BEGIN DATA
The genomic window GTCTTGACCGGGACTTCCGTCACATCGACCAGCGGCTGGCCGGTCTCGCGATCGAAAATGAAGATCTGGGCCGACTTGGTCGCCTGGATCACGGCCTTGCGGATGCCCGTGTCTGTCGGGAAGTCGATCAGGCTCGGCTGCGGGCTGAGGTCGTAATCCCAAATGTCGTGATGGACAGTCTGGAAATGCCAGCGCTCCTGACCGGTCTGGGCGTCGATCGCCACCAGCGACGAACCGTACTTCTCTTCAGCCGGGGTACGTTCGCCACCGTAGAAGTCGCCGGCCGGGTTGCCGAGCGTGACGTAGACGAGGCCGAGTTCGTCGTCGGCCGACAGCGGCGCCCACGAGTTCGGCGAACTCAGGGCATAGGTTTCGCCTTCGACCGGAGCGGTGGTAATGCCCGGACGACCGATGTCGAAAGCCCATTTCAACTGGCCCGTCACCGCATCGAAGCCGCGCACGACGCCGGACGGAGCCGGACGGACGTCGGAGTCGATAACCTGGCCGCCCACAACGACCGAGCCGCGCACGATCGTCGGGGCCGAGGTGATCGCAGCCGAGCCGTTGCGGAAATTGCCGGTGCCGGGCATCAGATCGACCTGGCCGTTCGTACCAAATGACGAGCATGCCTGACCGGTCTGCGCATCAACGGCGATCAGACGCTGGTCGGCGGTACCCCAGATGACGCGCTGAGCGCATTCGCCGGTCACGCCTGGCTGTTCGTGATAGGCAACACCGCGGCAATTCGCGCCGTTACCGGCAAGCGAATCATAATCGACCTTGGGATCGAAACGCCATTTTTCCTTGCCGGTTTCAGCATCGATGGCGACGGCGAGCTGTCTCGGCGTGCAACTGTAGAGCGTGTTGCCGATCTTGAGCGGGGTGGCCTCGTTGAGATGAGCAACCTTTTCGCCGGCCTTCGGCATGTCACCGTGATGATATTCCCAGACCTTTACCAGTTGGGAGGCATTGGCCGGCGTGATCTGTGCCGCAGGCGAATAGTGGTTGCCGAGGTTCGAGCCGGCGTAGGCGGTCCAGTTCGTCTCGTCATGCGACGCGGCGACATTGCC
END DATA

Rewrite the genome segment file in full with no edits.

The genomic window GTCTTGACCGGGACTTCCGTCACATCGACCAGCGGCTGGCCGGTCTCGCGATCGAAAATGAAGATCTGGGCCGACTTGGTCGCCTGGATCACGGCCTTGCGGATGCCCGTGTCTGTCGGGAAGTCGATCAGGCTCGGCTGCGGGCTGAGGTCGTAATCCCAAATGTCGTGATGGACAGTCTGGAAATGCCAGCGCTCCTGACCGGTCTGGGCGTCGATCGCCACCAGCGACGAACCGTACTTCTCTTCAGCCGGGGTACGTTCGCCACCGTAGAAGTCGCCGGCCGGGTTGCCGAGCGTGACGTAGACGAGGCCGAGTTCGTCGTCGGCCGACAGCGGCGCCCACGAGTTCGGCGAACTCAGGGCATAGGTTTCGCCTTCGACCGGAGCGGTGGTAATGCCCGGACGACCGATGTCGAAAGCCCATTTCAACTGGCCCGTCACCGCATCGAAGCCGCGCACGACGCCGGACGGAGCCGGACGGACGTCGGAGTCGATAACCTGGCCGCCCACAACGACCGAGCCGCGCACGATCGTCGGGGCCGAGGTGATCGCAGCCGAGCCGTTGCGGAAATTGCCGGTGCCGGGCATCAGATCGACCTGGCCGTTCGTACCAAATGACGAGCATGCCTGACCGGTCTGCGCATCAACGGCGATCAGACGCTGGTCGGCGGTACCCCAGATGACGCGCTGAGCGCATTCGCCGGTCACGCCTGGCTGTTCGTGATAGGCAACACCGCGGCAATTCGCGCCGTTACCGGCAAGCGAATCATAATCGACCTTGGGATCGAAACGCCATTTTTCCTTGCCGGTTTCAGCATCGATGGCGACGGCGAGCTGTCTCGGCGTGCAACTGTAGAGCGTGTTGCCGATCTTGAGCGGGGTGGCCTCGTTGAGATGAGCAACCTTTTCGCCGGCCTTCGGCATGTCACCGTGATGATATTCCCAGACCTTTACCAGTTGGGAGGCATTGGCCGGCGTGATCTGTGCCGCAGGCGAATAGTGGTTGCCGAGGTTCGAGCCGGCGTAGGCGGTCCAGTTCGTCTCGTCATGCGACGCGGCGACATTGCC